Sarah had finally taken the decision – that patch of sand in her backyard was going to be turned into a nice, green veggie garden to provide fresh produce for her family.  After a 5000 dollar shopping spree for vegetable plants, she immediately plants and waters them, and kicks back to wait for her first harvest.

Well, three weeks later her garden looks just as before – dead and dry. Yep, that’s unfortunately what happens when you don’t focus on your soil first.

So, thank you, Sarah, for turning to me.  Today, we are going to shine some light on the topic of soil and the importance of soil preparation here in Namibia. This will be the first part of an entire step-by-step beginners guide to growing vegetables and plants in Namibia, so buckle down and let’s get to work.


Step 1: What does good soil look like?

First, you need to go into your garden and take a look at your soil.

  • The soil should feel fluffy like it is full of air, this being a sign it is getting plenty of oxygen.
  • This is also a good time to see if there are lots of worms and insects in the soil, as this usually means the soil is fairly rich.
  • Generally, dark brown or nearly black soil is best because it tends to mean the soil has a lot of decomposing organic matter and is rich in nutrients. Pale brown or nearly yellow soil tends to be less nutrient rich.

If you didn’t do much soil preparation yet your soil probably looks very different – don’t worry, we are going to fix that!


Step 2: Testing your soil type

There are generally three types of soil out there. The extremes vary and range from dry, desert-like sand, to 95% percent rocks held together by a bit of soil, to a heavy clay (the type that forms a slick, shoe-grabbing mass when wet, then turns into brick-hardness when dry). Go out into your garden and check what type of soil you have.

DIY Soil Test

There’s a simple test you can do yourself to understand the composition of your soil a little more scientifically.  We are going to see how many parts of sand, clay, and silt you have in your garden.

  1. Take a sample of your soil – one cup should be enough – and put it into a transparent bottle of water.  Shake the bottle well for at least a minute!
  2. Then put it on the floor and let it sit undisturbed.
  3. After one minute, take a marker and mark the level of settled particles in the jar – this is your sand.
  4. Then after five minutes, make another mark – this is your silt.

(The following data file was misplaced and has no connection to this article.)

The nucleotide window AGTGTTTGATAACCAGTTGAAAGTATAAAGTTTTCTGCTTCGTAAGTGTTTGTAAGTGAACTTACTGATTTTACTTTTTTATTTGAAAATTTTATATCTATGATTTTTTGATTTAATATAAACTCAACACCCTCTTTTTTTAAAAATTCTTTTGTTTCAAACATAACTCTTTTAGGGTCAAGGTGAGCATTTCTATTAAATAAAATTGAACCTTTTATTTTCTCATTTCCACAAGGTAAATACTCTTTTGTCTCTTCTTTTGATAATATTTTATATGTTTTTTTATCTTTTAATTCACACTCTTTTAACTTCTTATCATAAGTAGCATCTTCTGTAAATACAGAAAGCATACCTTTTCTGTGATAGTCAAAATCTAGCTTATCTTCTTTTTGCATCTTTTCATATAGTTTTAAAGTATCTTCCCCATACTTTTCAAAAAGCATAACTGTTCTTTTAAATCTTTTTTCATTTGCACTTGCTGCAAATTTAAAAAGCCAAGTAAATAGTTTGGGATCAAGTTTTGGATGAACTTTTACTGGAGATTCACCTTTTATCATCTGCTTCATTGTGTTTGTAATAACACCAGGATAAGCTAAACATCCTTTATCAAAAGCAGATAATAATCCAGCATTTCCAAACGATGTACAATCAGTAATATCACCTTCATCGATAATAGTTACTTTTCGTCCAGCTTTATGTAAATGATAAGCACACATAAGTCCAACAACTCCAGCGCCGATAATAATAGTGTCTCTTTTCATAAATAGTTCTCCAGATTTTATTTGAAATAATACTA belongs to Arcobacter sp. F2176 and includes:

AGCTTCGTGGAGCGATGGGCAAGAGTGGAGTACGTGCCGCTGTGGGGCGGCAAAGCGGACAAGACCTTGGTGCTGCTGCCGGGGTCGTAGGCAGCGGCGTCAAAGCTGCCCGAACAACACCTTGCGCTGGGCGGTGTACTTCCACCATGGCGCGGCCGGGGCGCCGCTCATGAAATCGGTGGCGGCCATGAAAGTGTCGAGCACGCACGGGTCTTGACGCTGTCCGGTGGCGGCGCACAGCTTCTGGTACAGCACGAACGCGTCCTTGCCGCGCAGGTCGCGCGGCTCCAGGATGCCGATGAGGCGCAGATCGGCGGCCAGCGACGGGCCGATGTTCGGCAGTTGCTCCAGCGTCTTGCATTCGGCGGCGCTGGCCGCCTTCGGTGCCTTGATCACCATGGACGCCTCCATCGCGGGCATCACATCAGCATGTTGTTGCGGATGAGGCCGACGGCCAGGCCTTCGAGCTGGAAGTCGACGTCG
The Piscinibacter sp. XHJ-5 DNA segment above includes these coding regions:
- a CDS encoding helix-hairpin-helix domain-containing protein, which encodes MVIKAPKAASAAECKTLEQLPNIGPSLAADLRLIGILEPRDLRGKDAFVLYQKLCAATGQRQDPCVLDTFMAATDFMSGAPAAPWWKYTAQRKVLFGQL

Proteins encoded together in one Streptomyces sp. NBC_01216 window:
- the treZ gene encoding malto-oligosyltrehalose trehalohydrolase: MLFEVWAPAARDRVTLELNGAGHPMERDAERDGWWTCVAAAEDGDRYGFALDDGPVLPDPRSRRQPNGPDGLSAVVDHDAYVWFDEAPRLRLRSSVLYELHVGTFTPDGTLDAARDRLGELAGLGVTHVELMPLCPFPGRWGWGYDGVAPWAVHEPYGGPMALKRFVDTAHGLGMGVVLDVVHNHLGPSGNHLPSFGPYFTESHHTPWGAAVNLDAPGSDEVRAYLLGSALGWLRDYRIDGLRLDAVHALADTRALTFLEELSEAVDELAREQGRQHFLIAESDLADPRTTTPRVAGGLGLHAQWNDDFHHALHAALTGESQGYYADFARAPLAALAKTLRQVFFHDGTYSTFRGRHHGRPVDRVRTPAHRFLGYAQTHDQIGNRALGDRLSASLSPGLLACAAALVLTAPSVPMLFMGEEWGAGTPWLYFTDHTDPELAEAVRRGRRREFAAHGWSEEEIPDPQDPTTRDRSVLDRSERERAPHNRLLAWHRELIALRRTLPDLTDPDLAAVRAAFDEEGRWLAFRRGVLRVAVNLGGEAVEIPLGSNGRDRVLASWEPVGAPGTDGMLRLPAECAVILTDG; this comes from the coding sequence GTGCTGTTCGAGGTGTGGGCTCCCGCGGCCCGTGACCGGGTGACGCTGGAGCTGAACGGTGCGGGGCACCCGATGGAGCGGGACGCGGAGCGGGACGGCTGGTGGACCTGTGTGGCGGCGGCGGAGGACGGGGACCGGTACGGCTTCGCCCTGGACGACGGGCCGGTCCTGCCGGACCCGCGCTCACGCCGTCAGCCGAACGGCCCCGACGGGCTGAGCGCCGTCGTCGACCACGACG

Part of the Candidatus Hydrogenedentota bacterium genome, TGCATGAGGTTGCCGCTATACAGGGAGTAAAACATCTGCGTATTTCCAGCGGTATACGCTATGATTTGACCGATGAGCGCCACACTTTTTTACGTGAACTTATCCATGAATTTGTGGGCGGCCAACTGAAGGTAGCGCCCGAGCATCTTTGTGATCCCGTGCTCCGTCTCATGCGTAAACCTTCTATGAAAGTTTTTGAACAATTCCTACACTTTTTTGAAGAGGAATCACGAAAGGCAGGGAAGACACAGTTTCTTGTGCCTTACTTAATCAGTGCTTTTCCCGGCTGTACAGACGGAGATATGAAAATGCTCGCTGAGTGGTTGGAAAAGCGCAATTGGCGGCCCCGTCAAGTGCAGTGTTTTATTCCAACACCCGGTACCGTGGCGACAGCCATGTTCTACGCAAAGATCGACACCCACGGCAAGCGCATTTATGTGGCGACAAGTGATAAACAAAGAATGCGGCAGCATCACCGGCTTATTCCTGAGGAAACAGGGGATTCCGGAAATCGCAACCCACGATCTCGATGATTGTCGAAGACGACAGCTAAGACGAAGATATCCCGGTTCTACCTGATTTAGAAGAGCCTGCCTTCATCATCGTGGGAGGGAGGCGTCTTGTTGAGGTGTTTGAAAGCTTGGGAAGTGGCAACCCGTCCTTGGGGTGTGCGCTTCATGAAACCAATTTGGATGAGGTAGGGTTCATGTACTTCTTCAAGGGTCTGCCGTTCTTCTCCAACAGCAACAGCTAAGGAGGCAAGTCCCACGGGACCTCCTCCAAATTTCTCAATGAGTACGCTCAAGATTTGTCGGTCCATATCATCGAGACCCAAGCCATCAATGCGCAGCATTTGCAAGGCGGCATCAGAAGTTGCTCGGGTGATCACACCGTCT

5. And then let it stand overnight. All clay particles are going to settle, so you can easily see how much clay you have.
  6. Soil that has nearly equal percentages of sand, silt, and clay can have the best characteristics and is generally well suited for good gardening.

Understanding your soil’s PH value

To check the pH value is a bit trickier but here in Namibia we generally have a lot of limestone in the ground which makes our soil mostly alkaline (opposite of acidic). That’s a good thing – compost and vermicompost are generally slightly acidic. So simply adding those to your soil will help you get that balanced pH value your garden needs.


Step 3 – Testing Drainage

All the soil tests in the world won’t do a better job than this simple one. It tells you how quickly moisture moves through the soil and whether the soil is likely to be excessively dry or very soggy –neither of which is ideal.

When it hasn’t rained for a week or more and the soil is dry, dig several holes that are 1 foot deep and 2 feet wide. Fill them to the top with water and keep track of how long it takes for the holes to empty. Compare your findings to the following scale:

  • 1 to 12 minutes: The soil is sharply drained and likely to be dry. You should add more clay-like soil
  • 12 to 30 minutes: The soil has ideal drainage
  • 30 minutes to 4 hours: Drainage is slow but adequate for plants that thrive in moist soil
  • More than 4 hours: Drainage is poor and needs help


Finally …

These soil tests may seem like a lot of work but if your soil is working at its full capacity, your plants will bloom at their best. And remember, don’t rush to plant … understanding how to correctly prepare the soil for planting is the first step for a successful garden and can avoid costly plant loss.

Now that all the testing has been done, in our next blog post, I will show you exactly what materials to use to improve your soil!  Stay tuned!

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